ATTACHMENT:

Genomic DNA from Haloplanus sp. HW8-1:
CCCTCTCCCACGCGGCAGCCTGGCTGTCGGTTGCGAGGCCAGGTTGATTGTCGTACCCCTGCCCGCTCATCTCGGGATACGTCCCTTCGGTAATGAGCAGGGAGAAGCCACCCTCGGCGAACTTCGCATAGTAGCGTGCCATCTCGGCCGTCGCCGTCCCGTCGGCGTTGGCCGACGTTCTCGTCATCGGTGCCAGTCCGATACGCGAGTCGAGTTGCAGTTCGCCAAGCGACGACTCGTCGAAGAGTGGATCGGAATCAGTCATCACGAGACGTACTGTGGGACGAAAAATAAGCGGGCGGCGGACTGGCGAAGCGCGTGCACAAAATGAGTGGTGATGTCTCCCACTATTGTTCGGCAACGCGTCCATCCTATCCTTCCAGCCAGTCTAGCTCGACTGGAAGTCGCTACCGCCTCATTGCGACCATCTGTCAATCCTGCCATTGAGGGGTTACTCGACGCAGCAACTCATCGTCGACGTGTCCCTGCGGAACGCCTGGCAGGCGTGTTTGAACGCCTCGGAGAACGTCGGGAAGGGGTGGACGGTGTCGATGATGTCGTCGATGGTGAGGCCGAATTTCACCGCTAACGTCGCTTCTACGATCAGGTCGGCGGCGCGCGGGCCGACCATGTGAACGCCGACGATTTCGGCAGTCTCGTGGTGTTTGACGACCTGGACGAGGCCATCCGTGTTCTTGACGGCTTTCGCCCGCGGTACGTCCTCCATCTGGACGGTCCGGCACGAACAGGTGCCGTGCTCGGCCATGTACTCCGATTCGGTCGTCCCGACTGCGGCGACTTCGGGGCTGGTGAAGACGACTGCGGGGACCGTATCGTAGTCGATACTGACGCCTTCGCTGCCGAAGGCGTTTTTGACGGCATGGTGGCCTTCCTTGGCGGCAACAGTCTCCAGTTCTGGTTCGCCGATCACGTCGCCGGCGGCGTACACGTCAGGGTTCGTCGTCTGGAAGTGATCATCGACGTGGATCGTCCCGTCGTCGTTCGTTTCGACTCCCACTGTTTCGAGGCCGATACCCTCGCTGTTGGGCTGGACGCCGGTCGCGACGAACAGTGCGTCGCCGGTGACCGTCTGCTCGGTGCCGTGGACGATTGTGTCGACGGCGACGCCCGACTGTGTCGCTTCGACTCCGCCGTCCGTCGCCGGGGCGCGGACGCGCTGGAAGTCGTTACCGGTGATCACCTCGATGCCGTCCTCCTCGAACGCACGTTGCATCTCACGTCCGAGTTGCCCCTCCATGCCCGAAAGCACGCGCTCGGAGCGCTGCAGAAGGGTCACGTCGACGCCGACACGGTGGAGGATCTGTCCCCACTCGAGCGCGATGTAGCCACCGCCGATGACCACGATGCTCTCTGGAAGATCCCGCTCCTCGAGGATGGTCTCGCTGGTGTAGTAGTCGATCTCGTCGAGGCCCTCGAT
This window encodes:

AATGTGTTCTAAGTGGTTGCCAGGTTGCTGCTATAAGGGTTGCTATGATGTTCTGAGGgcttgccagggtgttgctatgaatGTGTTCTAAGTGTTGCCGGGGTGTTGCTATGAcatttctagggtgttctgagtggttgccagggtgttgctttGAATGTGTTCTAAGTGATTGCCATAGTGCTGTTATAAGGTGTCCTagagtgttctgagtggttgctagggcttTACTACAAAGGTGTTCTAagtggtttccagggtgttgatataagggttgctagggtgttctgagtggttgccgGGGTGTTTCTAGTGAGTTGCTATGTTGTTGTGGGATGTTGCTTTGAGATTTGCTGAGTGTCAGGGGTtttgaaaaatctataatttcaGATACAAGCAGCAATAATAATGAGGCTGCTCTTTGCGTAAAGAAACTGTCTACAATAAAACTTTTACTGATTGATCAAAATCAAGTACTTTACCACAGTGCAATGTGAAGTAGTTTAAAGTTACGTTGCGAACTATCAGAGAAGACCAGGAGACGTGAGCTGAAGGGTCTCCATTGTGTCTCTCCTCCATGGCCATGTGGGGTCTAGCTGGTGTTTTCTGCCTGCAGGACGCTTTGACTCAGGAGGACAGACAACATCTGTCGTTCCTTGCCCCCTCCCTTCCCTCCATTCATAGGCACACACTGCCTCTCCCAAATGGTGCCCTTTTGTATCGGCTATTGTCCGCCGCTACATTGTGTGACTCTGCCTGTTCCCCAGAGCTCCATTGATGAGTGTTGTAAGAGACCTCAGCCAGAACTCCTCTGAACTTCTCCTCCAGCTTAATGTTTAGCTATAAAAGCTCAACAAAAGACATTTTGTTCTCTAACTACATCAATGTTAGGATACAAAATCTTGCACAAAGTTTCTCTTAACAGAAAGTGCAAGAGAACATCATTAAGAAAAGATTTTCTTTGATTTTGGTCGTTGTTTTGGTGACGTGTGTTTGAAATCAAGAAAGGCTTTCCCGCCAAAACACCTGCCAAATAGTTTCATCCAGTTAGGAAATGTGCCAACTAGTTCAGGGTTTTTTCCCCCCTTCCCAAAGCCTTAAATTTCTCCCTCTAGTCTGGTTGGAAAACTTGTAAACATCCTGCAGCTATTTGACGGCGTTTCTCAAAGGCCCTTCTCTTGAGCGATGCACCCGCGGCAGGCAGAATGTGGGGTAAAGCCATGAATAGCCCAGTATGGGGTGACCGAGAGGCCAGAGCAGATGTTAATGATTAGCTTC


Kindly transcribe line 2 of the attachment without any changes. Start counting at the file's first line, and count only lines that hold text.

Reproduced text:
CCCTCTCCCACGCGGCAGCCTGGCTGTCGGTTGCGAGGCCAGGTTGATTGTCGTACCCCTGCCCGCTCATCTCGGGATACGTCCCTTCGGTAATGAGCAGGGAGAAGCCACCCTCGGCGAACTTCGCATAGTAGCGTGCCATCTCGGCCGTCGCCGTCCCGTCGGCGTTGGCCGACGTTCTCGTCATCGGTGCCAGTCCGATACGCGAGTCGAGTTGCAGTTCGCCAAGCGACGACTCGTCGAAGAGTGGATCGGAATCAGTCATCACGAGACGTACTGTGGGACGAAAAATAAGCGGGCGGCGGACTGGCGAAGCGCGTGCACAAAATGAGTGGTGATGTCTCCCACTATTGTTCGGCAACGCGTCCATCCTATCCTTCCAGCCAGTCTAGCTCGACTGGAAGTCGCTACCGCCTCATTGCGACCATCTGTCAATCCTGCCATTGAGGGGTTACTCGACGCAGCAACTCATCGTCGACGTGTCCCTGCGGAACGCCTGGCAGGCGTGTTTGAACGCCTCGGAGAACGTCGGGAAGGGGTGGACGGTGTCGATGATGTCGTCGATGGTGAGGCCGAATTTCACCGCTAACGTCGCTTCTACGATCAGGTCGGCGGCGCGCGGGCCGACCATGTGAACGCCGACGATTTCGGCAGTCTCGTGGTGTTTGACGACCTGGACGAGGCCATCCGTGTTCTTGACGGCTTTCGCCCGCGGTACGTCCTCCATCTGGACGGTCCGGCACGAACAGGTGCCGTGCTCGGCCATGTACTCCGATTCGGTCGTCCCGACTGCGGCGACTTCGGGGCTGGTGAAGACGACTGCGGGGACCGTATCGTAGTCGATACTGACGCCTTCGCTGCCGAAGGCGTTTTTGACGGCATGGTGGCCTTCCTTGGCGGCAACAGTCTCCAGTTCTGGTTCGCCGATCACGTCGCCGGCGGCGTACACGTCAGGGTTCGTCGTCTGGAAGTGATCATCGACGTGGATCGTCCCGTCGTCGTTCGTTTCGACTCCCACTGTTTCGAGGCCGATACCCTCGCTGTTGGGCTGGACGCCGGTCGCGACGAACAGTGCGTCGCCGGTGACCGTCTGCTCGGTGCCGTGGACGATTGTGTCGACGGCGACGCCCGACTGTGTCGCTTCGACTCCGCCGTCCGTCGCCGGGGCGCGGACGCGCTGGAAGTCGTTACCGGTGATCACCTCGATGCCGTCCTCCTCGAACGCACGTTGCATCTCACGTCCGAGTTGCCCCTCCATGCCCGAAAGCACGCGCTCGGAGCGCTGCAGAAGGGTCACGTCGACGCCGACACGGTGGAGGATCTGTCCCCACTCGAGCGCGATGTAGCCACCGCCGATGACCACGATGCTCTCTGGAAGATCCCGCTCCTCGAGGATGGTCTCGCTGGTGTAGTAGTCGATCTCGTCGAGGCCCTCGAT